Tuesday, October 8, 2013
Brave Girl, written by Michelle Markel and illustrated by Melissa Sweet. Balzer & Bray, Harper. 2013. $19.99 ages 7 and up
Upon their arrival in America, with high hopes of finding work and security, the Lemlich family is distraught when Mr. Lemlich cannot find work. There is none to be had at present. But, girls like Clara? There is a real shortage of young women to work in the garment industry. Clara is a girl with spunk:
"The surprise is dirt poor, just five feet tall, and
hardly speaks a word of English.
Her name is Clare Lemlich.
This girl's got grit, and she's going to prove it.
Look out, New York!"
Clara finds work without any difficulty; but, working in a garment factory is not easy, by any stretch of the imagination. Clara endures terrible conditions, as do the many rows of girls who work by her side:
"From dawn to dusk, she's locked up in a factory. Rows and
rows of young women bend over their tables, stitching collars,
sleeves, and cuffs as fast as they can. "Hurry up, hurry up," the
bosses yell. Ratatatatat, hisses Clara's machine. The sunless
room is stuffy from all the bodies crammed inside. There are
two filthy toilets, one sink and three towels for three hundred
girls to share."
That is only the beginning. The girls are subjected to so much more. There is no escape from the drudgery of the work, or of the conditions under which they work. Clara wants more from life...to read, to learn. She works all day, and goes to school at night. She sleeps little, and becomes angry about the way the workers are treated.
After learning something about unions and workers' rights, Clara is ready to lead the other garment workers on the picket line. Spirited and knowing that she is right to think they deserve better, she endures beatings, and arrests; but, she is strong and determined and her spirit does not waver. When even the most powerful union leader will not call for a general strike, it is Clara who steps forward, stunning New York and encouraging thousands to stand up for themselves!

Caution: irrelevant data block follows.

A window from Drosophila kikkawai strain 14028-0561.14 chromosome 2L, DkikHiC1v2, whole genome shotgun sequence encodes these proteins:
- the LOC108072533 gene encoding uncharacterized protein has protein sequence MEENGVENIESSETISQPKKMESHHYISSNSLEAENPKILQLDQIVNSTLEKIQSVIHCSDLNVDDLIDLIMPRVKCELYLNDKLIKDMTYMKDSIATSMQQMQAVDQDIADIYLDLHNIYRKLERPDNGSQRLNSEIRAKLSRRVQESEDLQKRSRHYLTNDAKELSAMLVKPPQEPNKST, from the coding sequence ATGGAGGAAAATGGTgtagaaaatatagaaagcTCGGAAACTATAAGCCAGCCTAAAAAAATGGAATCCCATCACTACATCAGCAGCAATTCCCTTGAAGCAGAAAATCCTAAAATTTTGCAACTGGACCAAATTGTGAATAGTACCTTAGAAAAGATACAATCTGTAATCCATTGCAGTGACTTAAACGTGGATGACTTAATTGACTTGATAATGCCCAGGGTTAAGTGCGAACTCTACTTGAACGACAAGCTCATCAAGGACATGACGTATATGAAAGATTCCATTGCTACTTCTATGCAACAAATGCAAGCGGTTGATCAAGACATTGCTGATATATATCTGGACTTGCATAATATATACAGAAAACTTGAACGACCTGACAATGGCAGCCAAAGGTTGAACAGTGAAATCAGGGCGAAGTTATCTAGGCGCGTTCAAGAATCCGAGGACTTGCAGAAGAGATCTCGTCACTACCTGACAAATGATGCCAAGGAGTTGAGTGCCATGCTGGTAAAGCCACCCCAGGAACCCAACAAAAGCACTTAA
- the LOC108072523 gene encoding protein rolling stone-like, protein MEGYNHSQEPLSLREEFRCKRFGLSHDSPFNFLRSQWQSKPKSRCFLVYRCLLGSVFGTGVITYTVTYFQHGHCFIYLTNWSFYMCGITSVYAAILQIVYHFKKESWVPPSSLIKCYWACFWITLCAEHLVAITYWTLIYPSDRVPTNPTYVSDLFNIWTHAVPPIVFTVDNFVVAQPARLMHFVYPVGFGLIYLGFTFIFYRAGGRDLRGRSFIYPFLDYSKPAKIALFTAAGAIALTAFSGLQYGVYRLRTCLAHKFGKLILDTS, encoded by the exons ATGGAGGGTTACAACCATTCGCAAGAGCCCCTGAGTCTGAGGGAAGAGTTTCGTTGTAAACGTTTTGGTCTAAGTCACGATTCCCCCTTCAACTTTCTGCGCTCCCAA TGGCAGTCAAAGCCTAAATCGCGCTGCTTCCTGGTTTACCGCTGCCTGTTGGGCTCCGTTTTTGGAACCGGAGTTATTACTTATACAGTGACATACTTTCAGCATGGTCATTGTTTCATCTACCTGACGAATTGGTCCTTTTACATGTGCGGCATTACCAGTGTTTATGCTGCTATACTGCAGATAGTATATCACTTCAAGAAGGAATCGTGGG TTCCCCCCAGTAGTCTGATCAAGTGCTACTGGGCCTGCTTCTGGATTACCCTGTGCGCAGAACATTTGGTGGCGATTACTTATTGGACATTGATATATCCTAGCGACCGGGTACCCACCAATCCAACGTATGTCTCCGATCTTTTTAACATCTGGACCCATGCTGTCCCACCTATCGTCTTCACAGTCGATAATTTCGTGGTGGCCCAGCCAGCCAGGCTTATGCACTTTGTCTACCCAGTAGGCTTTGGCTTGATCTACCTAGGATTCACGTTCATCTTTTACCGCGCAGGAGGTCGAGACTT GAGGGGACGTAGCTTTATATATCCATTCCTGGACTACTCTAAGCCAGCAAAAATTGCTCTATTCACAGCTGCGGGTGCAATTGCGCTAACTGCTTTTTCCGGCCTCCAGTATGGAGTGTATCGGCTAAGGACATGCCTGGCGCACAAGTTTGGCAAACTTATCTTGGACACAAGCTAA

The illustrations are created in Melissa Sweet's signature delightful style. She uses watercolor, gouache, and mixed media for her art, and certainly entices readers to take time and pay attention to the bright, expressive, telling images she creates so carefully. Her changing perspectives and use of fabric add interest and attract close perusal of each and every page.
Clare Lemlich is a heroine to be admired and to know better through this excellent picture book biography. The author adds a note about the garment industry following the story's text, and also includes a selected bibliography for those who long to know more about this young, slight immigrant who quickly made her mark in a new land.